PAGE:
Finally, science has added another species to the list of creatures that have bravely decided to shirk the traditional constraints of monogamy, and embrace a more open, expansive vision of love. As the New York Times reports, a paper published Wednesday in the journal Science Advances confirmed that, during its breeding season, the male Thoropa taophora — a river frog with “surprisingly well-muscled forearms” in Brazil’s Atlantic rainforest — will mate “recurrently and exclusively” with two unrelated females, thus forming an amphibious throuple of sorts. Nice.
The findings were significant because, up until that point, researchers had found that most male frogs tended to be either monogamous, or to mate with many females, but have little or no fidelity to the those females. But the Thoropa taophora said, “There’s a third option, fellas — you can mate with two gals, but also be exclusive with them. That way, you get to sleep with multiple people, but still enjoy the experience of connecting with someone on a deeper level. And then, you don’t have to to put all of your biological, sexual, and emotional needs on the shoulders of one person. It’s a much more evolved form of relationship, if you think about it.”
Is this set-up as fun for the female frogs? Sadly, it doesn’t seem so. Female frogs are often forced into these situations by necessity. Thoropa mating depends on what are called seeps — wet and rocky habitats where the frog’s eggs can mature into tadpoles. Male frogs fight over control of the seeps, and when all of the seeps in an area have been claimed, female frogs must get in line in the hopes of gaining “consistent membership” in some frog guy’s micro-harem. Once there, one female is usually deemed the “dominant” consort, and gets the most time with the male, while the other females are secondary, or even tertiary mates, which seems rude, but I’m not a frog and I guess as long as they know what they’re signing on for it’s okay.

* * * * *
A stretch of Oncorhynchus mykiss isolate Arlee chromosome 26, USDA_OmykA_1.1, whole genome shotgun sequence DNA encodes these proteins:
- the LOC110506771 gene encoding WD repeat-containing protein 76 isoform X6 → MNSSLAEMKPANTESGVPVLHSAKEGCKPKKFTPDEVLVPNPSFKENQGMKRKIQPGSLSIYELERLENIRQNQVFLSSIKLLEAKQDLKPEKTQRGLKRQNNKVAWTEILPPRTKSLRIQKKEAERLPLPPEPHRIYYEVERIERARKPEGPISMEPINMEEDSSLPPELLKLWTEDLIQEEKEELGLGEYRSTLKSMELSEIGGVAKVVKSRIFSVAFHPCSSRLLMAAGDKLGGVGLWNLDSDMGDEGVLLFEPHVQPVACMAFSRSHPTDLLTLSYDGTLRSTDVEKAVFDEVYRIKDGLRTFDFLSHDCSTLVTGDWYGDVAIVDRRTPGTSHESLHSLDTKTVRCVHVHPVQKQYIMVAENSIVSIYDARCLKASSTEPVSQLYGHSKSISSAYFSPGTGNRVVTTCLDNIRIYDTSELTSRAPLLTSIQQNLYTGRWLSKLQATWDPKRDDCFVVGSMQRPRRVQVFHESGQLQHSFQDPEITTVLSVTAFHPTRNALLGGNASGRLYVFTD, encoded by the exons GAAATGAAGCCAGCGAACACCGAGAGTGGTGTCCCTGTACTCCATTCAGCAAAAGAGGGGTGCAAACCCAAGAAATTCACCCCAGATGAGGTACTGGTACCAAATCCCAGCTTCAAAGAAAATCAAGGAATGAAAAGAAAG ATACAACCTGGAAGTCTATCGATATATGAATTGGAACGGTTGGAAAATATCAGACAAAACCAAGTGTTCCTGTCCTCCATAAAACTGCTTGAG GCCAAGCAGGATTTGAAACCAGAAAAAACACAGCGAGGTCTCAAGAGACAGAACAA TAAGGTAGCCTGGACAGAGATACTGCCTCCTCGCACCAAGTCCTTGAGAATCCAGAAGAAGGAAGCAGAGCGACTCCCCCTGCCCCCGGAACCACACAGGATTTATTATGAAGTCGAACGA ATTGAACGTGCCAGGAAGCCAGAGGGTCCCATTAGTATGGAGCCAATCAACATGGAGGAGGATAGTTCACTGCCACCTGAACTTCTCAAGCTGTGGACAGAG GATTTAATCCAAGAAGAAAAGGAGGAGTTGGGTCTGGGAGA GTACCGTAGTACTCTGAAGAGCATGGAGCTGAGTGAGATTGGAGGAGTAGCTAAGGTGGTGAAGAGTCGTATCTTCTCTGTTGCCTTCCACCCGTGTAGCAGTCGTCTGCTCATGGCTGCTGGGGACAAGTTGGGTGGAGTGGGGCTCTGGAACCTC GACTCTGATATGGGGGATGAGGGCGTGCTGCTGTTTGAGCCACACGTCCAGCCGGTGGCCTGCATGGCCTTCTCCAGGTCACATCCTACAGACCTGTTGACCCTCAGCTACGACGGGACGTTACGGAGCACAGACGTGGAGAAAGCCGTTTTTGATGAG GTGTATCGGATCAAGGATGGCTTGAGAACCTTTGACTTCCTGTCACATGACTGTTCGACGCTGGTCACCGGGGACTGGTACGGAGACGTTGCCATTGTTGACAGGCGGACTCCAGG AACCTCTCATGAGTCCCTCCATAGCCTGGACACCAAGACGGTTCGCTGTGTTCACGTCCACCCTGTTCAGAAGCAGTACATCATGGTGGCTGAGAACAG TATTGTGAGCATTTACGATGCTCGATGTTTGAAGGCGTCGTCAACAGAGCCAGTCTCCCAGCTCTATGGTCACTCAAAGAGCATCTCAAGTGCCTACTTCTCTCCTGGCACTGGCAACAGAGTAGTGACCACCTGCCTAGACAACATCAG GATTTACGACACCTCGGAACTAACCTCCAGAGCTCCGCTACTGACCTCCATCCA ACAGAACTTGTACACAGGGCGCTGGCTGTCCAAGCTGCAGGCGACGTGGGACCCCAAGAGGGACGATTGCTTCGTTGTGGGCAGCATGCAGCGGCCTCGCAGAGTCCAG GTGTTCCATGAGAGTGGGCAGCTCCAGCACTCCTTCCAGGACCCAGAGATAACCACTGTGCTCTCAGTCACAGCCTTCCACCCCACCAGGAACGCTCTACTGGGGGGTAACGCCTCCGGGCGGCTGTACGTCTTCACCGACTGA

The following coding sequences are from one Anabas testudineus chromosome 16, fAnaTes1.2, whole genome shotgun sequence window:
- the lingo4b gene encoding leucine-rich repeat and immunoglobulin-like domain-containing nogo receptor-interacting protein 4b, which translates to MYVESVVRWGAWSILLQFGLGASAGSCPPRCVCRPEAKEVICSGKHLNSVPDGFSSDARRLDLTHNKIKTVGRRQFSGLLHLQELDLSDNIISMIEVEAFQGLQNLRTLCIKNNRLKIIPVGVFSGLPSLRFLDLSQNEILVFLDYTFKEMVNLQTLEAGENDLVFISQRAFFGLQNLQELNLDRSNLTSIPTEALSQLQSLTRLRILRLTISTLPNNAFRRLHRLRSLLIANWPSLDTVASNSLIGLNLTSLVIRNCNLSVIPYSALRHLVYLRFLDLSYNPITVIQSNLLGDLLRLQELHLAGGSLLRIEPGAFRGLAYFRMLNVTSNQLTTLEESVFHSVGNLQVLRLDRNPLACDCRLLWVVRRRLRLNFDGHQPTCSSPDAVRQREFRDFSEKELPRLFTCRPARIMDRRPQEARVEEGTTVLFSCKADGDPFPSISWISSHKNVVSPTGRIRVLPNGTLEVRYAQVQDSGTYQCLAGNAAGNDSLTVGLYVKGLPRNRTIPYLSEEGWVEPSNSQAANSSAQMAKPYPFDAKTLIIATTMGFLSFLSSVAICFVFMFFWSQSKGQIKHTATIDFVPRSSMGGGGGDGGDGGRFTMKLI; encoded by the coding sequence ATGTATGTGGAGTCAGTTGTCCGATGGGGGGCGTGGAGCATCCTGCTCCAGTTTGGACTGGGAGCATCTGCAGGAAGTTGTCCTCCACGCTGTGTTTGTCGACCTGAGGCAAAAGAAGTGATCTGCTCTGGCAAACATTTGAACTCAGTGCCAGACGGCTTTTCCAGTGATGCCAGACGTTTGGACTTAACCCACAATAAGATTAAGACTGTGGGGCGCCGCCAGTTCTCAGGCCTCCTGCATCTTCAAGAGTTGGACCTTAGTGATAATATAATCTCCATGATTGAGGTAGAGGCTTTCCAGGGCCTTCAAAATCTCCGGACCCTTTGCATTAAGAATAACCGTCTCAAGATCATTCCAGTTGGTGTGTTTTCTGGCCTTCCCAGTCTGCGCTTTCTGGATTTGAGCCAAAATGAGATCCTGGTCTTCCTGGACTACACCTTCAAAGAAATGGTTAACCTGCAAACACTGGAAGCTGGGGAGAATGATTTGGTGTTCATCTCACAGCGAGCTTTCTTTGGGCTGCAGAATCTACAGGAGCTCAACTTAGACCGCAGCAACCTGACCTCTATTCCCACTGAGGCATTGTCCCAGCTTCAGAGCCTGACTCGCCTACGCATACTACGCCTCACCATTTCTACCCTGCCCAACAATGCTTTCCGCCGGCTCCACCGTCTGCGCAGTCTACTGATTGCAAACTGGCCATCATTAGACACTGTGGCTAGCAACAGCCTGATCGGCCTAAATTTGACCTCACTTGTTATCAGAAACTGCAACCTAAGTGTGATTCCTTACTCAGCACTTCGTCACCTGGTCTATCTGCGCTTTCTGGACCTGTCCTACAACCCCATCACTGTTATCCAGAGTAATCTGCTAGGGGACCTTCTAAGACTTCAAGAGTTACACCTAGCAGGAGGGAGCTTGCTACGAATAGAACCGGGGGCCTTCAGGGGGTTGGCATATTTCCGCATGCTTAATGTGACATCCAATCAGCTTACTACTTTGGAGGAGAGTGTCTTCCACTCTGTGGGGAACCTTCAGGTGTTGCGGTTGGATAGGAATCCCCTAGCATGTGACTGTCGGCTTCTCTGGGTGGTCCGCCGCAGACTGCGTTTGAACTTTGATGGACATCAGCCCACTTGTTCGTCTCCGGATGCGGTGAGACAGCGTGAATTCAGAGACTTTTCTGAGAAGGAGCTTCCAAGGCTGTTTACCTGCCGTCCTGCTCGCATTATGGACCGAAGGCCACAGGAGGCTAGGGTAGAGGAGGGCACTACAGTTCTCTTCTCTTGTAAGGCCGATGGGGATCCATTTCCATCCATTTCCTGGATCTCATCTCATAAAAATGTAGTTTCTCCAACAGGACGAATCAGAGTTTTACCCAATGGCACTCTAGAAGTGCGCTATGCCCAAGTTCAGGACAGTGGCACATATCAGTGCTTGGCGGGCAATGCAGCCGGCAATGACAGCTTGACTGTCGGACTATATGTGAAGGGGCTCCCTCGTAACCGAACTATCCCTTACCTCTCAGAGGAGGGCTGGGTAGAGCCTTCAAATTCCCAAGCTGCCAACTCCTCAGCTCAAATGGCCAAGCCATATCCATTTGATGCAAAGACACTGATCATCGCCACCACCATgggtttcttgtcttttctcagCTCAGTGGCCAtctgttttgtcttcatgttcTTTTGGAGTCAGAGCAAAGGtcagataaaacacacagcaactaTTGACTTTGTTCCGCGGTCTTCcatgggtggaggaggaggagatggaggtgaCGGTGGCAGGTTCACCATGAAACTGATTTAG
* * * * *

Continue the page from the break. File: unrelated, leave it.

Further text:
Even once a frog throuple’s dynamics are established, sharing can be difficult for the female frogs. Researchers noted that, occasionally, when a female frog would arrive at her guys seep for a lay, she would try to eat some of the other female’s eggs that were already there. The male would then intervene, clasping his arms around the female from behind to prevent her from murdering the children of their third. According to the Times, although this resembled a mating position, it didn’t always end in sex: “sometimes the male seemed to simply wrap the female in a platonic embrace,” what Lauren O’Connell, a biologist at Stanford University, described as a “distraction hug.”
Still, scientists insist this set up benefits the female frogs. As Kelly Zamudio, a biologist at Cornell University and one of the authors on the study explained, it’s much better to be a secondary, or even third female in a group, because “at least you have a chance of laying some eggs with the male, rather than going off to be on your own.”
Sure. I mean, whatever works for them, you know. In any case, hopefully they’re able to find a nice, wet seep with three sinks.